God as everlasting

GOD AS EVERLASTING

 

  1. To regard God as everlasting is to say that he has no beginning and no endbut endures everlastingly into the past and the future. Such as God may experience time differently from us, but time still passes for him. The future is still future, and the past is past. At some time in the past, God created the universe out of nothing by his word, and at some time in the future he will bring the universe to an end: but God himself will not come to an end.

 

“With the Lord a day is like a thousand years, and a thousand years are like a day.”

2 Peter 3:8

 

 

  1. This view of God, which is broadly biblical, suffers from some problems:

 

  1. The everlasting God can be held to be too anthropomorphic and not sufficiently transcendent. He is not different enough from man. It would be better, say some scholars, to think of God as timeless, i.e. outside time altogether. According to this view, time never passes for God: there is no past, present and future. Instead all things are present simultaneously to God.

 

n.b. Process theology. This view, which is influential in the US, holds that God is in time; he interacts with his creation and thus changes and develops. Process theologians reject a static picture of God as timeless and changeless and prefer to talk about God’s “becoming” rather than God’s “being”. There is some evidence for this kind of view in the Bible, but traditional Christianity does not regard God and the universe as interdependent, preferring to emphasise that while the universe without God is nothing, God is still fully God without the universe.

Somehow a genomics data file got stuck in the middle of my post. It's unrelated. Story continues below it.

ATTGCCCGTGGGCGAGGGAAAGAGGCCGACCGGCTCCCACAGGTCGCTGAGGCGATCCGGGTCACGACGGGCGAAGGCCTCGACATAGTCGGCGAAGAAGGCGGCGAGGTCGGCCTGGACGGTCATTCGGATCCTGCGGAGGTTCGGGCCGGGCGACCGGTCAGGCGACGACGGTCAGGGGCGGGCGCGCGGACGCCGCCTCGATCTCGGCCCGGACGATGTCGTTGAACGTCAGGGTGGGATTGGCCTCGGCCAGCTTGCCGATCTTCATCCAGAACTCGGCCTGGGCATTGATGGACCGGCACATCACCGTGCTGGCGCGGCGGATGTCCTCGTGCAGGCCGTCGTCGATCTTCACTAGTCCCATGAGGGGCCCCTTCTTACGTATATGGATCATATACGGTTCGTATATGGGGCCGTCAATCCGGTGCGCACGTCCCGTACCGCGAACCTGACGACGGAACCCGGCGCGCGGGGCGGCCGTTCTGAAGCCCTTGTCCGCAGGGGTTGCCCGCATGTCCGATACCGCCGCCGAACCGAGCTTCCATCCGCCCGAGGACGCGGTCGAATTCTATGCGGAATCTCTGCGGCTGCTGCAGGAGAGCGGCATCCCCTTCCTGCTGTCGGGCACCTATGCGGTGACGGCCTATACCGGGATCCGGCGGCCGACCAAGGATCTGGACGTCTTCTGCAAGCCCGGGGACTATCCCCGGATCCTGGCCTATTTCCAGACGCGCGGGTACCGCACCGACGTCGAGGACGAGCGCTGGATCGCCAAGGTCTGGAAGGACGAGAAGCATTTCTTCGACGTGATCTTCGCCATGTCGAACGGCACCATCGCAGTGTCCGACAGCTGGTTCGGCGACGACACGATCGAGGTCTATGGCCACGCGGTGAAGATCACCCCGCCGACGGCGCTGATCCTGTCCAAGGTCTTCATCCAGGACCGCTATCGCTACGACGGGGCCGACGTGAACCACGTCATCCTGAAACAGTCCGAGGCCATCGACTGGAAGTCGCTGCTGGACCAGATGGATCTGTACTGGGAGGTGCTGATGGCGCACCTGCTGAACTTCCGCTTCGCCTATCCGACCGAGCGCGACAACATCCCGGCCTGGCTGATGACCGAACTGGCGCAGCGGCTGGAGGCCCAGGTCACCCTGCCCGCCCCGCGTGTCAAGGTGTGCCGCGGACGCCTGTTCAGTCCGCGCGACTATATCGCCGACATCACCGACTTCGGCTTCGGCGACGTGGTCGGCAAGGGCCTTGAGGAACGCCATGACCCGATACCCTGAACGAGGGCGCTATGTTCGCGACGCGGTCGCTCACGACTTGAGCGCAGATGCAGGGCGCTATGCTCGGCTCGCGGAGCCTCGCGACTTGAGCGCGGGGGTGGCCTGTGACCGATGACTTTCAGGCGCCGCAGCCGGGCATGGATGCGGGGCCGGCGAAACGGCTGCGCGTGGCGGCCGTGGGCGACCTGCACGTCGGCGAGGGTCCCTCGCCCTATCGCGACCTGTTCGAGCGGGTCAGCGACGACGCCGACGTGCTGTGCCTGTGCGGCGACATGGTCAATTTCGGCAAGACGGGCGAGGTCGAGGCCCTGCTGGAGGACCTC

1. The everlasting God cannot be said to have created time, since it has always existed, even before the creation of the universe. If God is within time, is time therefore greater than God? In answer to this, we may say that time is not a “thing” which needs to be created. Time is a feature of anything that exists: time has always existed because God has always existed. Time is not a “thing” external to or superior to God.

 

iii.       If the everlasting God is in time, then to him, as to us, the future has not yet happened. Does this not restrict his omniscience? God may have foreknowledge, in that he knows the future as future, but if he does not necessarily know the future in detail, is he not seriously limited? One answer to this is to say that God knows everything that it is logically possible to know; but he cannot know the future, because the future has not yet happened. There is not yet future to know. Thus God can be said to be omniscient, in that the future is open and full of many possibilities which will not be determined until human free choices have been made. If God knew the outcome of these choices, they could hardly be said to be free. However, some theologians think that this limitation on God’s knowledge is unacceptable.

 

Write a paragraph:

 

“A personal God. Theism … understands by this a supreme Person, a self-existent subject of infinite goodness and power, who enters into a relationship with us comparable to that of one human personality with another. The theist is concerned to argue the existence of such a being as the creator and most sufficient explanation of the world as we know it. Without a Person ‘out there’, the skies would be empty, the heavens as brass, and the world without hope and compassion.” John Robinson: Honest to God.

 

Does Robinson’s view (which he rejects) of a personal God seem to you to be satisfactory?

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